Depression is like a Storm


You're warned - there are signs. 
It starts to get dark outside, 
and on your foggy window is 
the soft pattering of rain. You 
know what's coming, 
and you're hiding in your room, 
in the corner, 
alone, anticipating. 
You know it's coming, 
and all you can do is wait. 
The increasing darkness is intimidating. 
Dark grey clouds, thick and heavy, 
stampede across the sky. 
Claustrophobic, you feel as if they 
crawl closer to your mind, 
encasing all of your thoughts 
in an onslaught of rain and wind; 
their hands cradle your skull in their palms. 
Then it begins. 
A mental tossing and turning, 
a chaotic destruction of the things 
that once seemed planted firmly, 
now thrown around like rag dolls 
by this angry thundering beast. 
Debris targets you; 
those sticks and stones that 
may break your bones do, 
especially when they are metaphors 
for the awful words that you tell yourself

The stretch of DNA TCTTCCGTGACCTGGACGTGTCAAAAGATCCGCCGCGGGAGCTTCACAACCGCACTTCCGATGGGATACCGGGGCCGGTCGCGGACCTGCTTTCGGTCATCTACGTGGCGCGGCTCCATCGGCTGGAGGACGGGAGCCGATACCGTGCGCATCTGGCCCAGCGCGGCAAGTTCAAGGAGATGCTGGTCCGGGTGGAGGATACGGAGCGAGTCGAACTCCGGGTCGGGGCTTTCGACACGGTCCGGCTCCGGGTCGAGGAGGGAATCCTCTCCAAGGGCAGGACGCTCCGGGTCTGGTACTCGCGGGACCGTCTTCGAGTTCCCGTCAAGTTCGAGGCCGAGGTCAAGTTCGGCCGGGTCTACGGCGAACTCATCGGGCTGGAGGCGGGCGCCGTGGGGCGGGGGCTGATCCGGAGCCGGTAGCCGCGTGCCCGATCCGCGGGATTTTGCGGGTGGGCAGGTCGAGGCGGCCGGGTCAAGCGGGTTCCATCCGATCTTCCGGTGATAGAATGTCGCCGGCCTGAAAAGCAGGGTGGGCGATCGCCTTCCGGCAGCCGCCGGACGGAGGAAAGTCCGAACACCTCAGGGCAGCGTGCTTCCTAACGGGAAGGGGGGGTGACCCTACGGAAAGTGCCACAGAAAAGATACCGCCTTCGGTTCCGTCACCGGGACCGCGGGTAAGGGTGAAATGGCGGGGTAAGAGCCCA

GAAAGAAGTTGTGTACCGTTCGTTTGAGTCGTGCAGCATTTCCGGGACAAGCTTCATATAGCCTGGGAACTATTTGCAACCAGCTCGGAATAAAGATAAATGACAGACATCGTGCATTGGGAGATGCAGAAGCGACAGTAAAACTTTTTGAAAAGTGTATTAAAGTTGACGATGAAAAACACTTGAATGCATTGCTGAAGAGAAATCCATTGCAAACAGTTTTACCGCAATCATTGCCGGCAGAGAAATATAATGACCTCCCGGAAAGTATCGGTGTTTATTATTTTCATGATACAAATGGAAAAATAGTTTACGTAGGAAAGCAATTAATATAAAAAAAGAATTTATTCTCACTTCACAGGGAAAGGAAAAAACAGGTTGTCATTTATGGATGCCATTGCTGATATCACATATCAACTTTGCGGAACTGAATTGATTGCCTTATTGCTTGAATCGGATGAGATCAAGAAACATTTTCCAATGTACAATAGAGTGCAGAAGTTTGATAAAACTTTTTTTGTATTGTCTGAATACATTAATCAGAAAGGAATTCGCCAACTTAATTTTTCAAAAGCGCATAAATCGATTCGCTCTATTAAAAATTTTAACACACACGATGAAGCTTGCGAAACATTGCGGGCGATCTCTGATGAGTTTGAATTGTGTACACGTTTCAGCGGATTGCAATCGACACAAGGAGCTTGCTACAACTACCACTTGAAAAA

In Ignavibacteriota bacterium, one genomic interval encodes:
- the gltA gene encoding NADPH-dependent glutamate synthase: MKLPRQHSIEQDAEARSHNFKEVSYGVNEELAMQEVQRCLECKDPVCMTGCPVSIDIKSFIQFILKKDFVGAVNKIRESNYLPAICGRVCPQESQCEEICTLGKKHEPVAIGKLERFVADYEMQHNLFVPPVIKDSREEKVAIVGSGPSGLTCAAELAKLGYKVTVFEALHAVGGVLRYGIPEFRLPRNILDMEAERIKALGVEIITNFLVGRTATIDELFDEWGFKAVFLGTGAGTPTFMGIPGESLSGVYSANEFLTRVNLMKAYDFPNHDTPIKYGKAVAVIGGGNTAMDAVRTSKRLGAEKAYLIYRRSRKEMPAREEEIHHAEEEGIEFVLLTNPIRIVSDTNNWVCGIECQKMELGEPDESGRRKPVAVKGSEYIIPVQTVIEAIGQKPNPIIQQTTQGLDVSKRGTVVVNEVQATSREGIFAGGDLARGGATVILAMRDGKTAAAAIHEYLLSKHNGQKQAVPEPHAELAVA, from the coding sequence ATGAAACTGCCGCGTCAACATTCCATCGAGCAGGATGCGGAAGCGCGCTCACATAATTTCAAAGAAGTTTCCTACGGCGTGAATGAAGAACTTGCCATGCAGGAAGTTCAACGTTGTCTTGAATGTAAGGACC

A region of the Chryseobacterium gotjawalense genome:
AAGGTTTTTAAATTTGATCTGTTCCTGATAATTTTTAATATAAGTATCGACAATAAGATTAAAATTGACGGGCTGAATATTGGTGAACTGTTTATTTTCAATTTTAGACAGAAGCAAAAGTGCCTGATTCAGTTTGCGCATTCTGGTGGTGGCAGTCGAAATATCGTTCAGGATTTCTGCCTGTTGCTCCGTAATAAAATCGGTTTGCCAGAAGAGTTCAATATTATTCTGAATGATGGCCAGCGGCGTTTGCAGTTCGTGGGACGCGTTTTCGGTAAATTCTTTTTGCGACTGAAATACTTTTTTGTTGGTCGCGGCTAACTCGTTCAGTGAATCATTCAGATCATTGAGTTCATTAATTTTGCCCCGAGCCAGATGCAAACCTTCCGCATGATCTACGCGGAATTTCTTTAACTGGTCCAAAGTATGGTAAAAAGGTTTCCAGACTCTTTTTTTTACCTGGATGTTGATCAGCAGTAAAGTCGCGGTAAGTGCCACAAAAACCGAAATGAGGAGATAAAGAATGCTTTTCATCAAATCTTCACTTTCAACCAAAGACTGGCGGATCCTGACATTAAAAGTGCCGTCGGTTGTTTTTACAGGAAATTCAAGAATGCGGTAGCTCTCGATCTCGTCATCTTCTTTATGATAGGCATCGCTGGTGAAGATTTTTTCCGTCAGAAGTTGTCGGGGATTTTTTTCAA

when you hold your arms up in surrender 
and in defense from the sticks that pierce you 
and from the stones that bruise you. 
They all remind you that you're weak and ugly 
and pathetic and worthless. 
They are metaphors for the disgust 
you have for yourself, 
a righteous rebel against 
becoming a societal product, 
and you really only hate yourself for it 
because everybody else does. 
As the storm relentlessly continues, 
you hope that the idiom is true - 
that words will never hurt you - 
but they do, and you know that. 
They echo in your skull, 
ricocheting off of the clouds in your head, 
reverberating like thunder. 
Flashes of lightning like flashes of memories; 
terrifying, unforgettable experiences 
that shape the unshapely mess that is 


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